The 10 Commandments of managing a small business – Part 1

16th January 2015

10 Commandments. Used throughout history as an effective way to get crucial information across (by, let’s face it, some extremely powerful people). Here’s part 1 of our 10 commandments for managing a small business.

Here goes:

1. Think straight

Maintain a detached point of view. Managing a growing business requires unyielding dedication that can consume the body, impair the senses and warp the mind. Such effects are harmful to the individual and the enterprise.

Clinical objectivity is the only preventative. Growth implies and entails risk. Risk begets failures as well as successes. Wide perspective gained through non-business experience or study helps one endure the pressures and accept with equanimity the results, good and bad, of business decisions.

2. Travel light
Limit the number of people at first to those who can agree upon and contribute directly to that which you are trying to accomplish.

3. The Customer is King

Define the business of the enterprise in terms of what is to be bought, precisely by whom and why.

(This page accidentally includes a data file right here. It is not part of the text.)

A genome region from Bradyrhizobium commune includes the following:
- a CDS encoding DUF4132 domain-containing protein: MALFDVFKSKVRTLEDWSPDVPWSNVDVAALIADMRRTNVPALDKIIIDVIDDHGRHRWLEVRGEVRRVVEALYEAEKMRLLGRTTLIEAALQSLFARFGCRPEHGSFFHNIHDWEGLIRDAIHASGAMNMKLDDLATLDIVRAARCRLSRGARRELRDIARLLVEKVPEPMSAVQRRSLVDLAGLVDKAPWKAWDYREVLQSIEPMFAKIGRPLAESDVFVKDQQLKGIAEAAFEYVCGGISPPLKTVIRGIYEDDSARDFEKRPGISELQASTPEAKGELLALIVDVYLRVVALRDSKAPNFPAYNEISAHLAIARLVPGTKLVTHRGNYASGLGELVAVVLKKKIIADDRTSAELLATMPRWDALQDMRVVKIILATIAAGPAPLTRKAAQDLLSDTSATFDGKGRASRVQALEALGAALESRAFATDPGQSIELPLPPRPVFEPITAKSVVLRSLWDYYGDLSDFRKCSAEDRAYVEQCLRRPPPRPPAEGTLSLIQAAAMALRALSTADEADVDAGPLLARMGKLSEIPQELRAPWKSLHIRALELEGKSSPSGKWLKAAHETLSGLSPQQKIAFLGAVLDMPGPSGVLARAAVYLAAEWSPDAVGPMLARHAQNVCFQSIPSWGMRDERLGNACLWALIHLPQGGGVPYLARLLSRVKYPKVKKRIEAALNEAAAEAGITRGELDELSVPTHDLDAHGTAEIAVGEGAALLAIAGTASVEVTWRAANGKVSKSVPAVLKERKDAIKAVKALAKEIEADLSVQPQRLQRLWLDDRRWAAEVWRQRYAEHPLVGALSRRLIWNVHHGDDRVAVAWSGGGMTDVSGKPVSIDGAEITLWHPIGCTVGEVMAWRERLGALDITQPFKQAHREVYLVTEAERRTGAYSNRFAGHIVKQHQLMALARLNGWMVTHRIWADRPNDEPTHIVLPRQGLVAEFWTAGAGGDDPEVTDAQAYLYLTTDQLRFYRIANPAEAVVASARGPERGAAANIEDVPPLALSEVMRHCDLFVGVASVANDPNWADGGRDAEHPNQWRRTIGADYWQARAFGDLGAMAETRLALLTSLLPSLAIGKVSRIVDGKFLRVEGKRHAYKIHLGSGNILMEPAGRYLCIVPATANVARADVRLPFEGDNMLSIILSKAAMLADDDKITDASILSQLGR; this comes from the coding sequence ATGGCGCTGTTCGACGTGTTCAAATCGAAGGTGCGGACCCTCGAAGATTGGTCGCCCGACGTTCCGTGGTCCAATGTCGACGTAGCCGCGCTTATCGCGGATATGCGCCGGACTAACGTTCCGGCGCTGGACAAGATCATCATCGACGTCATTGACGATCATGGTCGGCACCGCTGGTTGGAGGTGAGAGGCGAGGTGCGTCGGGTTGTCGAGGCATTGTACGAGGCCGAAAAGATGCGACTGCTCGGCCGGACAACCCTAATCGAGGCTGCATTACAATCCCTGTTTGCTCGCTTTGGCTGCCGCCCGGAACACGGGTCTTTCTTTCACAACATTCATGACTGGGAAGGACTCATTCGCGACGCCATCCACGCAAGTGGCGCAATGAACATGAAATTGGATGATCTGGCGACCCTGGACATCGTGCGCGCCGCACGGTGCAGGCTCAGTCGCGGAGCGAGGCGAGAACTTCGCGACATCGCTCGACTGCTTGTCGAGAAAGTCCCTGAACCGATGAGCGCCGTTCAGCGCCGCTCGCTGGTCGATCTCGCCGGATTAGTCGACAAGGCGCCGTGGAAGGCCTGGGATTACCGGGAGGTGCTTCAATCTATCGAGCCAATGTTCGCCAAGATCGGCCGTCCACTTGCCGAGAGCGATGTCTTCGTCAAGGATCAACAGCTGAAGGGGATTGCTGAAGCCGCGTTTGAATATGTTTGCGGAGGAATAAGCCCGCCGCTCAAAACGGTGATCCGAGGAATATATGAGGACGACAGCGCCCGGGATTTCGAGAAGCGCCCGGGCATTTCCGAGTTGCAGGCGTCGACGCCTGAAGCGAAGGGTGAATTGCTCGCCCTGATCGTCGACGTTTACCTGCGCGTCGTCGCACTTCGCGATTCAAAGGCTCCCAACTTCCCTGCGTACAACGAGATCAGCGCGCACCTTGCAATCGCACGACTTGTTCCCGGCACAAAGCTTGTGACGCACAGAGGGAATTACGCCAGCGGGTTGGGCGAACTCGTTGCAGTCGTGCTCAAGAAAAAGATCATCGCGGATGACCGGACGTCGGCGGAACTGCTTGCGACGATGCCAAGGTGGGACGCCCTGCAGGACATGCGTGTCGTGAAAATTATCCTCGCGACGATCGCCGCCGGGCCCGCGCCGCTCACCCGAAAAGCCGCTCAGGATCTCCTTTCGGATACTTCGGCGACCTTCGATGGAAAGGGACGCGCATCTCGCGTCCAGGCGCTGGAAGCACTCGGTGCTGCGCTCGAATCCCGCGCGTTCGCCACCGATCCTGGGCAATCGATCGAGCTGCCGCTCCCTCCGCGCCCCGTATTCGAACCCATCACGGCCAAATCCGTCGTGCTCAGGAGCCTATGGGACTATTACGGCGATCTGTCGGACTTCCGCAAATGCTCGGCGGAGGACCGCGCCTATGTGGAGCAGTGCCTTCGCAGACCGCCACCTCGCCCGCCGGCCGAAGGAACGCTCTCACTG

A business can prosper to the extent it performs its particular tasks effectively and efficiently. The nature of the tasks to be performed usually changes over time as those served change.

The successful company predicts and responds to its chosen customer needs. Customers, therefore, define the business, at all times. Some customers are growing in their ability to buy, others are declining. The astute manager ascertains which is which.

4. Write it down

Prepare and work from a written plan that makes it clear who in the total organisation is to do what, by when.

Without execution, there is no payoff. The process of committing plans to paper is easy to postpone under the press of day-to-day events. In the absence of a document, fully coordinated usage of the resources of the business is unlikely.

5. Hire Experience

Employ key people with proven records of success at doing what needs to be done.
People do what they like; they like what they know. Experience adds depth to knowledge.

The best indicator of how a person will perform in the future is how he or she has done in the past in the same or related activity.

The criteria for selecting key people are dictated by the plans and blueprints for the business.

So that’s part 1.  Part 2 to follow shortly.  In the meantime, if you have any questions or want to talk over your business, please get in touch on 01634 540040 or email me at: